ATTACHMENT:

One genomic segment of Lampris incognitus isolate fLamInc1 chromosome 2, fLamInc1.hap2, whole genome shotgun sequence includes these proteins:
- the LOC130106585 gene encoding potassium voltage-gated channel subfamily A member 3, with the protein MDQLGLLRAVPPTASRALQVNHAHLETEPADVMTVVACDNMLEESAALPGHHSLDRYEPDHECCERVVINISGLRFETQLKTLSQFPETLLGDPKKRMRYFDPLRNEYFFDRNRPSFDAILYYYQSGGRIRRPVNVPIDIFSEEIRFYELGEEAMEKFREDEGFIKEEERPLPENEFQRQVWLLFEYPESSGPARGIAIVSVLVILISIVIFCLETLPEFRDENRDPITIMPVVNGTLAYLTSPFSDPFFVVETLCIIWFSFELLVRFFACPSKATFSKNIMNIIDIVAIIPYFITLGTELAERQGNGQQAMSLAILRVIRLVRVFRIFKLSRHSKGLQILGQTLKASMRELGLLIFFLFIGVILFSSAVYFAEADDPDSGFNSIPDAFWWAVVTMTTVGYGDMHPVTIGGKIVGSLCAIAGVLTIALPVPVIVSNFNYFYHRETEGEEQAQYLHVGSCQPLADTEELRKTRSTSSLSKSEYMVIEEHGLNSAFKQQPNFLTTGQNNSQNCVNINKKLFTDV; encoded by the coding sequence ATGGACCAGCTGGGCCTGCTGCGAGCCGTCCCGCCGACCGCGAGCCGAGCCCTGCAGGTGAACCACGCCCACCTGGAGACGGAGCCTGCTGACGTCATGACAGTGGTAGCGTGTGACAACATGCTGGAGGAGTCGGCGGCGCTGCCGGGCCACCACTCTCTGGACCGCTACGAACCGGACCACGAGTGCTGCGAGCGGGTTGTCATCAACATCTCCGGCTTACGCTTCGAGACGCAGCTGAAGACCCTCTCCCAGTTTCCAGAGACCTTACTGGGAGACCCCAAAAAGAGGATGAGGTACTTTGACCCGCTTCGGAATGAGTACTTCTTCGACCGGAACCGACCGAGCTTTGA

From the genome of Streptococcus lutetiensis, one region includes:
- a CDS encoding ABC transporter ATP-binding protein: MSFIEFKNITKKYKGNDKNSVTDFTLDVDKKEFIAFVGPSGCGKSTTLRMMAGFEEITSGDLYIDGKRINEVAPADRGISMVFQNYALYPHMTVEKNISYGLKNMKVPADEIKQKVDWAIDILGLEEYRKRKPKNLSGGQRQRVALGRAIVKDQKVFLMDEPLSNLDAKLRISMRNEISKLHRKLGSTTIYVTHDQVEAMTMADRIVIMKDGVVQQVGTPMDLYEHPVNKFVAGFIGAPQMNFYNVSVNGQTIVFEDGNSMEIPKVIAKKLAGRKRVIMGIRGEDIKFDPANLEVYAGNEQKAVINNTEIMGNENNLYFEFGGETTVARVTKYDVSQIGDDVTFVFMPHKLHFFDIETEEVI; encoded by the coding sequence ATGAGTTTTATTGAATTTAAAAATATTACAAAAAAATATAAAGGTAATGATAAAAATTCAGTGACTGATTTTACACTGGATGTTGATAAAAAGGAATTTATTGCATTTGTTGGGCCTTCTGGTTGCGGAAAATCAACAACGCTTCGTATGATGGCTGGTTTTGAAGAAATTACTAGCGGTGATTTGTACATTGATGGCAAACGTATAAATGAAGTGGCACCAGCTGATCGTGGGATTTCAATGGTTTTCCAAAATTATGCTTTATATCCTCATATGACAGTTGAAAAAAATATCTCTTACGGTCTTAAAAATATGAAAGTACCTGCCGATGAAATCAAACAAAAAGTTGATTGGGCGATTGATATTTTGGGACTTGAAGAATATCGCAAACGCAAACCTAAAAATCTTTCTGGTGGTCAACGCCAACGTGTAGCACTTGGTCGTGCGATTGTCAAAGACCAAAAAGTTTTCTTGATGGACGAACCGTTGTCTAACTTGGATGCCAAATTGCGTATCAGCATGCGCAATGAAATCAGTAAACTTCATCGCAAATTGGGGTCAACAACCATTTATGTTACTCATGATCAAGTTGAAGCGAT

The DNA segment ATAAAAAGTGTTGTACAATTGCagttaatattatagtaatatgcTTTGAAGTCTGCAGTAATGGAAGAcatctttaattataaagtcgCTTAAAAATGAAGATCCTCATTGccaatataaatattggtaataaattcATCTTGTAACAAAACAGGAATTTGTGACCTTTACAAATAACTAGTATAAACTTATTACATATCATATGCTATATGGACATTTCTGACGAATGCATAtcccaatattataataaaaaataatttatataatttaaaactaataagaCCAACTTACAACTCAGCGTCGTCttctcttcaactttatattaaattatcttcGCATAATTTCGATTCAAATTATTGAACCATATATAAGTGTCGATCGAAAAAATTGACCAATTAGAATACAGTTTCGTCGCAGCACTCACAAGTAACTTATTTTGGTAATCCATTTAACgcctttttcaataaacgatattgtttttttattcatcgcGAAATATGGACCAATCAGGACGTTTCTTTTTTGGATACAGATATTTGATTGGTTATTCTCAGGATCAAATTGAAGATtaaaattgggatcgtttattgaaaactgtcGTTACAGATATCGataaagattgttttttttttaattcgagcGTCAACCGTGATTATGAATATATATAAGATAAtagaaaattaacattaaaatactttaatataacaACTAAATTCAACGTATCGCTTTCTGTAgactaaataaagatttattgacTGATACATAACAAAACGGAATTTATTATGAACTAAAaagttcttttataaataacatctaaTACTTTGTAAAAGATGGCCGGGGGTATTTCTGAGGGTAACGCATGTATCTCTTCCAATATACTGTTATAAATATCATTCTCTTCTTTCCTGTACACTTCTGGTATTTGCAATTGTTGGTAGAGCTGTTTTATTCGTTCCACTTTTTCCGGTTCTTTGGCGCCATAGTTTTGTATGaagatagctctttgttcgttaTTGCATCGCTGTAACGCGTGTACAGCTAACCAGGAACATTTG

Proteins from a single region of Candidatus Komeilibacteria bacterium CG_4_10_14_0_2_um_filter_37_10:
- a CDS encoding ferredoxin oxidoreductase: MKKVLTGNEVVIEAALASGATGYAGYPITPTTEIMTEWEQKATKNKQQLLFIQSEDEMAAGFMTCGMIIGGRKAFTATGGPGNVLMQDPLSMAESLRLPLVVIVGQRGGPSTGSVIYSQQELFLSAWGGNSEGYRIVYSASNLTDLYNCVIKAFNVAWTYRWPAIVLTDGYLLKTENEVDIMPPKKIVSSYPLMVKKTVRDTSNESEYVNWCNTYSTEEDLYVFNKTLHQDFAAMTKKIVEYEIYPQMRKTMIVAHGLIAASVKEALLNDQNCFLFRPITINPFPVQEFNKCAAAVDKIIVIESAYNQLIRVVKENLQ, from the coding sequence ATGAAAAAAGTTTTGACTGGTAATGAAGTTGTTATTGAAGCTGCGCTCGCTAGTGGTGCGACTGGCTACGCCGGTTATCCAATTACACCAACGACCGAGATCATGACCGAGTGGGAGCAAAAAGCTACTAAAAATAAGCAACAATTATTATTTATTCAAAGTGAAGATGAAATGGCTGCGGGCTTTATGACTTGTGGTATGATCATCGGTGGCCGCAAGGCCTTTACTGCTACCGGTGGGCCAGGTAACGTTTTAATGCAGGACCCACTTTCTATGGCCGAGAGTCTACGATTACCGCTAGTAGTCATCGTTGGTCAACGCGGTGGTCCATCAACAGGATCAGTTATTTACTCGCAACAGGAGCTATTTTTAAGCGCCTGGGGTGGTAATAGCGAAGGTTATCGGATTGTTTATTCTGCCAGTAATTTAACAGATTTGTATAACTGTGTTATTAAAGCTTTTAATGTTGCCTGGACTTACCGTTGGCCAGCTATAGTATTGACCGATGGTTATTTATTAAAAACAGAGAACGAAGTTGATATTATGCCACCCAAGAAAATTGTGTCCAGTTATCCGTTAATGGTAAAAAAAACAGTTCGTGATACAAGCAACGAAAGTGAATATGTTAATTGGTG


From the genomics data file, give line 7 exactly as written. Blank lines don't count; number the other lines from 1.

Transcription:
- a CDS encoding ferredoxin oxidoreductase: MKKVLTGNEVVIEAALASGATGYAGYPITPTTEIMTEWEQKATKNKQQLLFIQSEDEMAAGFMTCGMIIGGRKAFTATGGPGNVLMQDPLSMAESLRLPLVVIVGQRGGPSTGSVIYSQQELFLSAWGGNSEGYRIVYSASNLTDLYNCVIKAFNVAWTYRWPAIVLTDGYLLKTENEVDIMPPKKIVSSYPLMVKKTVRDTSNESEYVNWCNTYSTEEDLYVFNKTLHQDFAAMTKKIVEYEIYPQMRKTMIVAHGLIAASVKEALLNDQNCFLFRPITINPFPVQEFNKCAAAVDKIIVIESAYNQLIRVVKENLQ, from the coding sequence ATGAAAAAAGTTTTGACTGGTAATGAAGTTGTTATTGAAGCTGCGCTCGCTAGTGGTGCGACTGGCTACGCCGGTTATCCAATTACACCAACGACCGAGATCATGACCGAGTGGGAGCAAAAAGCTACTAAAAATAAGCAACAATTATTATTTATTCAAAGTGAAGATGAAATGGCTGCGGGCTTTATGACTTGTGGTATGATCATCGGTGGCCGCAAGGCCTTTACTGCTACCGGTGGGCCAGGTAACGTTTTAATGCAGGACCCACTTTCTATGGCCGAGAGTCTACGATTACCGCTAGTAGTCATCGTTGGTCAACGCGGTGGTCCATCAACAGGATCAGTTATTTACTCGCAACAGGAGCTATTTTTAAGCGCCTGGGGTGGTAATAGCGAAGGTTATCGGATTGTTTATTCTGCCAGTAATTTAACAGATTTGTATAACTGTGTTATTAAAGCTTTTAATGTTGCCTGGACTTACCGTTGGCCAGCTATAGTATTGACCGATGGTTATTTATTAAAAACAGAGAACGAAGTTGATATTATGCCACCCAAGAAAATTGTGTCCAGTTATCCGTTAATGGTAAAAAAAACAGTTCGTGATACAAGCAACGAAAGTGAATATGTTAATTGGTG